“In him you also, when you heard the word of truth, the gospel of you salvation, and believed in him, were sealed with the promised Holy Spirit…” (Eph. 1:13)

And the two verses that the Early Church seemed to use the most often to speak of being reborn to a new and forgiven life through baptism:

“Jesus answered, ‘Truly, truly, I say to you, unless one is born of water and the Spirit, he cannot enter the kingdom of God.” (John 3:5)

“He saved us, not because of works done by us in righteousness, but according to his own mercy by the washing of regeneration [rebirth] and renewal of the Holy Spirit.” (Titus 3:5)

11. The resurrection of the body:

12. And the life everlasting. Amen.

2 Comments

  1. I feel you’ve placed too much stock in Origen’s objectivity and the notion of universal agreement in the early church (especially that of the 3rd century). He may have attempted to summarize what he knew of apostolic Christianity, but his objectivity was limited to his context as it was tainted by the theological and philosophical diversity prevalent in third-century Alexandria. As an Alexandrian scholar and a committed Neo-Platonist, his systemization of the allegorical method of interpretation as well as his strong commitment to Platonic dualism led to clear heresy. He held the notion of the pre-existence and transmigration of souls, baptism of purifying fire in the other world, the ministry of human spirits in the afterlife, and the persistence of inherent good present in every life (which led to restorationism). He also spiritualized the resurrection, mysticized the Second Advent, and allegorized eschatological prophecies. So when he presents his summary that you’ve latched onto in his preface, he’s not presenting things objectively before his descent into error as you portray it. His presentation of apostolic Christianity runs in tandem with his already forming convictions, and contradicts the writings of Justin, Melito, Theophilus, Tatian, Iranaeus, Novatian, and Arnobius on a couple serious points: primarily that of the nature of the soul. So when he says “the apostolic teaching is that the soul having a substance and life of its own, shall, after its departure from the world…”, he’s propagating the sentiments of the Neo-Platonists who were convinced the Apostles actually taught this. Yet Justin Martyr alone, much closer to apostolic tradition than Origen, makes it very clear to the contrary:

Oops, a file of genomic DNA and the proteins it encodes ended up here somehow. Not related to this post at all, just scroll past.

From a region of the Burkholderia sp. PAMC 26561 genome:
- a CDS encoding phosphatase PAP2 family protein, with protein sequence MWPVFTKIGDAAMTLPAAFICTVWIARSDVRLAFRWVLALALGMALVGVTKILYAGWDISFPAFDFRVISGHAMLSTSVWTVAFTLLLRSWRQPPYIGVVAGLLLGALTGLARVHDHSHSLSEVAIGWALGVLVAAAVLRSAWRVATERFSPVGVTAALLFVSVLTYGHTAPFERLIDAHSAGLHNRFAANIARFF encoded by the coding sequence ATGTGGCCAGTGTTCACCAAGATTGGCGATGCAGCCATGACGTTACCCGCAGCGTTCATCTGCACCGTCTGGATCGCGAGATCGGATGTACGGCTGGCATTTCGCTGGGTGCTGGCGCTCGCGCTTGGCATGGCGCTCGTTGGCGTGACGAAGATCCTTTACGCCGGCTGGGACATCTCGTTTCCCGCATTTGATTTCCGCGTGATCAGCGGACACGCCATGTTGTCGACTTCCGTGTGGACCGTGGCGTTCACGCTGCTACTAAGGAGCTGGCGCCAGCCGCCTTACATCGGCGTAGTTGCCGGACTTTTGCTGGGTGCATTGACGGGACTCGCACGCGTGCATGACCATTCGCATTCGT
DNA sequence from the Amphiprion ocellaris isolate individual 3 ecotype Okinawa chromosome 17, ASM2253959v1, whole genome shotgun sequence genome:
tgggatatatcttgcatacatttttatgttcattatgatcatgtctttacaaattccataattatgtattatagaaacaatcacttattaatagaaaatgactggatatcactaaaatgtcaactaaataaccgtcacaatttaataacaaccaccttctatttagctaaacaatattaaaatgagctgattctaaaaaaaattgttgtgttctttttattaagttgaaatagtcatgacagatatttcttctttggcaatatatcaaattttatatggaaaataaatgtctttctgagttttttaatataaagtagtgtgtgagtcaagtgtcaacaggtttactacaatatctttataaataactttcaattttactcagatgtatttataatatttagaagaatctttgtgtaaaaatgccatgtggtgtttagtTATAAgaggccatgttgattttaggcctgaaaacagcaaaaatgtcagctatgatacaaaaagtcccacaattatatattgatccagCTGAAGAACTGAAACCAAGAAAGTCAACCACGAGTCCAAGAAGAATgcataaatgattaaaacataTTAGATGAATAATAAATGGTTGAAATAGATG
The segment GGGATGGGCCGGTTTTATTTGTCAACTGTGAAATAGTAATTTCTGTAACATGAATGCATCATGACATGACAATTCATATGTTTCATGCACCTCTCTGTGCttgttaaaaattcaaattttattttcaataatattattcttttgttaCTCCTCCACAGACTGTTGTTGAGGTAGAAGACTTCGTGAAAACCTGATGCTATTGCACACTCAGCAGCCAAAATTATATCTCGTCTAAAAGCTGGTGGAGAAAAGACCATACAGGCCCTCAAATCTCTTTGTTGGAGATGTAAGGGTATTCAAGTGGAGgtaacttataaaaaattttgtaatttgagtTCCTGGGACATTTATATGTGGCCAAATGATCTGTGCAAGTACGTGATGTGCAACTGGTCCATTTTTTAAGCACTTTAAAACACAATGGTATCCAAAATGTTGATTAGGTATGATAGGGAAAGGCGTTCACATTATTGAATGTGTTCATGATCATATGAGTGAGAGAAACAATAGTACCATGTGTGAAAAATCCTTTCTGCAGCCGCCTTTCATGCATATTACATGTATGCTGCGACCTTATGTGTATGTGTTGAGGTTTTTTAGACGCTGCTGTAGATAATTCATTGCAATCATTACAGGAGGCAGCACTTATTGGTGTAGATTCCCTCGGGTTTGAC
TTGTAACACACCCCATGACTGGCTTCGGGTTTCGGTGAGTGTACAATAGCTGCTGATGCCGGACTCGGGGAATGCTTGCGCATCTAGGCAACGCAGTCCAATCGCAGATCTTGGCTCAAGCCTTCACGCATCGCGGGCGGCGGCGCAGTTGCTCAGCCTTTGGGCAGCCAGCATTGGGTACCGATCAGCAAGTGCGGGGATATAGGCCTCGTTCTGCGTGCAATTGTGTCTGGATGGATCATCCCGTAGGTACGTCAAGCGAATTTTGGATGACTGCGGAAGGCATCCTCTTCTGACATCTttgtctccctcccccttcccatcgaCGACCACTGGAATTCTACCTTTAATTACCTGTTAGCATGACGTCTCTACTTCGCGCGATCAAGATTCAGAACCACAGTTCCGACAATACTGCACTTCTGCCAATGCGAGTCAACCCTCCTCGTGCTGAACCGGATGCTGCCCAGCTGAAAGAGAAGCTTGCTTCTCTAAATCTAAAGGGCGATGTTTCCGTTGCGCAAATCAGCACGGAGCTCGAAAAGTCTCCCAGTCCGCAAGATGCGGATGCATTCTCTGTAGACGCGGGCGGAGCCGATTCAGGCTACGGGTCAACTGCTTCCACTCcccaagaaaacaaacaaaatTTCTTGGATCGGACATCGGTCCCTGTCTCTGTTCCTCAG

“What is man but the reasonable animal composed of body and soul? Is the soul by itself man? No; but the soul of man. Would the body be called man? No, but it is called the body of man. If, then, neither of these is by itself man, but that which is made up of the two together is called man, and God has called man to life and resurrection, He has called not a part, but the whole, which is the soul and the body.” (On the Resurrection, cap. 8, in ANF, vol. 1, pp. 297-98)